The Michigan Court of Appeals historically has not been a good place for plaintiffs who sue under Michigan's Whistleblowers' Protection Act. When a decision goes in favor of a plaintiff, it is worth noting, even if the decision is per curiam and unreported. In Williamson v. G & K Management [an enhanced version of this opinion is available to lexis.com subscribers], a panel upheld the lower court's denial of summary disposition and upheld a jury verdict in favor of the plaintiff. The focus in the case was on whether the plaintiff had established that her discharge was causally connected to her protected activity. The defendants did not contest that the plaintiff had engaged in protected activity and that her discharge would qualify as an adverse employment decision. The defendants operated a nursing home which was investigated by the state because of two incidents. While a number of employees participated in the investigation, plaintiff was one of two employees readily identifiable in the state report because they had no peers in the positions referenced by the investigators. The plaintiff was terminated less than ten days after the report was issued by the state for allegedly failing to make sure that the proper size tracheotomy tube was in a resident's room. The plaintiff's supervisor interrogated her during the investigation as to what she was telling the state investigators, and on one occasion, asked the plaintiff to lie about the existence of a written policy. In a staff meeting, the supervisor stated that someone was leaking information to the state and looked directly at the plaintiff. Plaintiff's department was the only one audited by the employer after the report was issued even though other departments were identified as having violations. The state investigation had revealed no problems with the existence of back up ventilators which was the basis of her termination. Plaintiff sought copies of daily audit checklists which she maintained would show there was no problem. The checklists were not produced in discovery because they had been destroyed. The defendants admitted that they did not review the checklists prior to making the decision to terminate the plaintiff. The destruction of the checklists to a jury instruction dealing with the adverse inference that could be drawn from the destruction. The panel stated that the trial court had correctly discerned the existence of several factual questions for the jury. The evidence amassed in discovery supported the denial of summary disposition. The panel found that the timing also supported an inference that the termination was causally related to the protected conduct which was coupled with the fact the employee handbook provided for the immediate suspension of employees who commit offenses for which termination upon the first offense is appropriate. There was no suspension of the plaintiff.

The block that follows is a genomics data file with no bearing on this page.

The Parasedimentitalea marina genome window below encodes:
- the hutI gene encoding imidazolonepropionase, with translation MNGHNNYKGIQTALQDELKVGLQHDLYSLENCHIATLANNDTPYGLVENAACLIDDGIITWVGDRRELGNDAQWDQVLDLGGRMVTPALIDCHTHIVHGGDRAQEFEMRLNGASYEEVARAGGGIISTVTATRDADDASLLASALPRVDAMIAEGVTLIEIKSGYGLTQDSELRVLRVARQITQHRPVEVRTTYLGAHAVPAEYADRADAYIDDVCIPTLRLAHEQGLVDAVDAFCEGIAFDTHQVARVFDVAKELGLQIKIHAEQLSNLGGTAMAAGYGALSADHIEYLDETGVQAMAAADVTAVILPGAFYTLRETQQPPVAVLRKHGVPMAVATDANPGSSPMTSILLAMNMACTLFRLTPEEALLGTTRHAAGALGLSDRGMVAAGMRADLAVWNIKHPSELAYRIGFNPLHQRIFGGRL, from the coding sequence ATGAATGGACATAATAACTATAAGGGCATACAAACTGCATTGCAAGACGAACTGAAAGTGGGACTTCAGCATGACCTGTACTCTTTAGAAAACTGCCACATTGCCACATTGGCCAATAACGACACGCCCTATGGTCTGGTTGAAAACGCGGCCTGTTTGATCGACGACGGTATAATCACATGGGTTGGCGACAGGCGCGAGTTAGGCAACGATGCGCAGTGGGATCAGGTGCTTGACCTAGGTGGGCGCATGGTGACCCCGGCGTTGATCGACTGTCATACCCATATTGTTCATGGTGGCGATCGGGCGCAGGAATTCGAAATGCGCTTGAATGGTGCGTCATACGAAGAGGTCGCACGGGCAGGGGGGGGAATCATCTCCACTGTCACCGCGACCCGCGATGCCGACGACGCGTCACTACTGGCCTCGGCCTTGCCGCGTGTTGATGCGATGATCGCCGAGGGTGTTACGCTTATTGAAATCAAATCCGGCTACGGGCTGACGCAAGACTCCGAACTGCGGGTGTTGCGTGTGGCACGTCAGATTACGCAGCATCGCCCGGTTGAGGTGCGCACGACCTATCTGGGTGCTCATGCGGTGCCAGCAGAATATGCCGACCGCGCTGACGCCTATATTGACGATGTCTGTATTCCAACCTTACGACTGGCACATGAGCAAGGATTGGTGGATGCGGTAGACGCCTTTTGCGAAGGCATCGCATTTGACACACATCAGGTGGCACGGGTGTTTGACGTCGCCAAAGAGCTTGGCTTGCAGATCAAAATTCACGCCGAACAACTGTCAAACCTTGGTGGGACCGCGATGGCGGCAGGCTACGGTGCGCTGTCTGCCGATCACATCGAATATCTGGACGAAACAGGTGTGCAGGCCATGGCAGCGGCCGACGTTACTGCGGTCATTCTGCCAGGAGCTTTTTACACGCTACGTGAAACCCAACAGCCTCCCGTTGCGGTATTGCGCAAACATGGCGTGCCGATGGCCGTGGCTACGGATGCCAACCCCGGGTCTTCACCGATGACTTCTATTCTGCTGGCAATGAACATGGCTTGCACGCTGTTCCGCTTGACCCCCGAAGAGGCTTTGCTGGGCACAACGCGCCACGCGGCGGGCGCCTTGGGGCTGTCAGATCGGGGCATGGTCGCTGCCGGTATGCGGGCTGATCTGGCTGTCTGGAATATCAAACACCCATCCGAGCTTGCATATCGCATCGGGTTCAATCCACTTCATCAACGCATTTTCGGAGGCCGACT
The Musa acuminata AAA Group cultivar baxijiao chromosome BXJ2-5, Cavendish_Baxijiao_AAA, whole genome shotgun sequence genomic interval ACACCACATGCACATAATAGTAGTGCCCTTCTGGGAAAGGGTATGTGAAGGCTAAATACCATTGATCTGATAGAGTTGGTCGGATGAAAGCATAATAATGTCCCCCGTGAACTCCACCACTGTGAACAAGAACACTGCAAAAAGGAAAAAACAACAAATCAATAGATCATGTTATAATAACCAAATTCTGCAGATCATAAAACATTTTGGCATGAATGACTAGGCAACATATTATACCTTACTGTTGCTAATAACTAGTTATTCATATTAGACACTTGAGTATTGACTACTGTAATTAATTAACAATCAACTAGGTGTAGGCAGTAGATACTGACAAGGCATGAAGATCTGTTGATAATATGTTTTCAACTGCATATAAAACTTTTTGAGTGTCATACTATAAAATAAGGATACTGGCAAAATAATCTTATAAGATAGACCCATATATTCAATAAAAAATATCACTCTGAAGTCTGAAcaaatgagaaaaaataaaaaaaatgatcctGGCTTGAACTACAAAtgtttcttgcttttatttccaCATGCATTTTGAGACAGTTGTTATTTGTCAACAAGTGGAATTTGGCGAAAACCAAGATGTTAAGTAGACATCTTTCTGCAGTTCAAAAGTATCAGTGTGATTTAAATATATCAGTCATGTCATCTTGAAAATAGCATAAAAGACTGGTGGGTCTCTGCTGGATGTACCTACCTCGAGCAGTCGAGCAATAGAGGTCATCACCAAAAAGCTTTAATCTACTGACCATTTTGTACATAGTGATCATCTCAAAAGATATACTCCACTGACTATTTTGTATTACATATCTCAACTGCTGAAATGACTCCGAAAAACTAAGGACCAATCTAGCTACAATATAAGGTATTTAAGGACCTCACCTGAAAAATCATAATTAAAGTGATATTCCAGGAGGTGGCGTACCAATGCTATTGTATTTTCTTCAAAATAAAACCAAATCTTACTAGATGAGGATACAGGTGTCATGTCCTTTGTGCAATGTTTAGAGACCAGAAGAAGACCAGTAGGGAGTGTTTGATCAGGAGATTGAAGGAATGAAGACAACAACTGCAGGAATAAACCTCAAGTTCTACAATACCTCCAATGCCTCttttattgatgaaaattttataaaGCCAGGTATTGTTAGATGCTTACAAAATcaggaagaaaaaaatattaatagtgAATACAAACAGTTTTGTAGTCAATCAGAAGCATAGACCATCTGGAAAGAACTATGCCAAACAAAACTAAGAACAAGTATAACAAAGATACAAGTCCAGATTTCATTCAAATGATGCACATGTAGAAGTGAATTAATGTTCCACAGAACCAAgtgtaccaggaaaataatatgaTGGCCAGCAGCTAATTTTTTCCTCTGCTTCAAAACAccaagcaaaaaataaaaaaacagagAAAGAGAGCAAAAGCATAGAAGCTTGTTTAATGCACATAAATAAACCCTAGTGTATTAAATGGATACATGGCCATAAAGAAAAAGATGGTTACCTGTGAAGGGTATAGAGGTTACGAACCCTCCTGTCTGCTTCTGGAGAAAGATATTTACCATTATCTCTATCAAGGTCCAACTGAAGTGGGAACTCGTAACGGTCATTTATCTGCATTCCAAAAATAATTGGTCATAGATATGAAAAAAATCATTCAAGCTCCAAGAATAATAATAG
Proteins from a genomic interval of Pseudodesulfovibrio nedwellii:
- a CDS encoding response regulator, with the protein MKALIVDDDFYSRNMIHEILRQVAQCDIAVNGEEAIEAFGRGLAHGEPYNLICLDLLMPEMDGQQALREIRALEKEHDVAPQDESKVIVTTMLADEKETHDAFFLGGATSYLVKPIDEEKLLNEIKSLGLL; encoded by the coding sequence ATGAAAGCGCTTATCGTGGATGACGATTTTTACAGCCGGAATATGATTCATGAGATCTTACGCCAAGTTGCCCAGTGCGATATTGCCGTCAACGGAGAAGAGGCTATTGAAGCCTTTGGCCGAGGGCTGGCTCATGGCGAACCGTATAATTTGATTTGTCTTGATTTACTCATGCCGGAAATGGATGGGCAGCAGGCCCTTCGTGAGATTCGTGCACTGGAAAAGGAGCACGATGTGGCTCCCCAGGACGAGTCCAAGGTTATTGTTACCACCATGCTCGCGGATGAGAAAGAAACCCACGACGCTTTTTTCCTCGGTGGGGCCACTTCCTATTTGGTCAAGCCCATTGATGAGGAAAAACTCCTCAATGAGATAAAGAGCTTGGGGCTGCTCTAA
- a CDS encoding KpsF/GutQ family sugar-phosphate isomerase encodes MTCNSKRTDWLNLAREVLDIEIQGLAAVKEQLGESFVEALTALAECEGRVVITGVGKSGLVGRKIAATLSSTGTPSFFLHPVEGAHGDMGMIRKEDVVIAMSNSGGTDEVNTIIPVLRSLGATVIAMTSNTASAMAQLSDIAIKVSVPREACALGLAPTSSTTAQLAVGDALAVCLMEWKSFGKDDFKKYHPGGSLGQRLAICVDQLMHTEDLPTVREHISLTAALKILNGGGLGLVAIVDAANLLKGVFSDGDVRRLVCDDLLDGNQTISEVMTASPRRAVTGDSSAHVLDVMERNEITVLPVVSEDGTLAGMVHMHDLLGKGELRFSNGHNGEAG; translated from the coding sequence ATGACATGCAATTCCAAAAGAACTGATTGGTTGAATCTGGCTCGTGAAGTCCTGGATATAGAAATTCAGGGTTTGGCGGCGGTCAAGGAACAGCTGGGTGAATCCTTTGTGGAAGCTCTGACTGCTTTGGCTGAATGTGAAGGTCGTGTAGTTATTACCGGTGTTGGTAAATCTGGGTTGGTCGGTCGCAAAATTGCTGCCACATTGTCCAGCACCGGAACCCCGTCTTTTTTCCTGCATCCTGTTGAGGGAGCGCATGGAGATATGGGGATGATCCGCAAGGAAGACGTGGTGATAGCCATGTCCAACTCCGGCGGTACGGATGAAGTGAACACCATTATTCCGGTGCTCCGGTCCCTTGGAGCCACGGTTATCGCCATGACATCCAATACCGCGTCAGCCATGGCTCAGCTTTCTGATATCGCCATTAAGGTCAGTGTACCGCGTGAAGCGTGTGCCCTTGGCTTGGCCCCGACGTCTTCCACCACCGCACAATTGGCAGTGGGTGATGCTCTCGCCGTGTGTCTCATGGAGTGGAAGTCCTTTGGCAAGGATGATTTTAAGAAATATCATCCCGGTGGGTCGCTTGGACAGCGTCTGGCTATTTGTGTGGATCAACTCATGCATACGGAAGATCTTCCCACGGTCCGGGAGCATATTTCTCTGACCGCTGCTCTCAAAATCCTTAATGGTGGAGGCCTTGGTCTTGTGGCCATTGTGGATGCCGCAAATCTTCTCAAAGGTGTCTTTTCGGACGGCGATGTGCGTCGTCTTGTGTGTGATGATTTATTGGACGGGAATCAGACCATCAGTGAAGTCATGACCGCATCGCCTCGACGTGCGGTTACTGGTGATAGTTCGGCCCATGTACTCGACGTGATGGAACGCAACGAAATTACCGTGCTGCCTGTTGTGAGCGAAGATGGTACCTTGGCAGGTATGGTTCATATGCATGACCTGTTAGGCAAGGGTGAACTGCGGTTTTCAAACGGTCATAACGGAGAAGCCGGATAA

Many of the cases which have come before the court only had temporal proximity of the protected conduct to the timing of the discharge to support the claim. Here, as reviewed by the court, the facts supported an argument that plaintiff was singled out for scrutiny and ultimately discharged and that the information she provided was adverse to the defendants' position. The failure to treat the offense as one for which immediate termination was appropriate under the handbook undercut the defendants' position as to the severity of the offense. The destruction of the checklists may well have been the final piece the jury needed. The court's recitation of the facts provides a guide of how not to treat a whistleblower. If the evidence supports the argument you singled out an employee who is a whistleblower, you are likely to be going to the jury.
For additional Labor and Employment law insights from John Holmquist, visit the Michigan Employment Law Connection.
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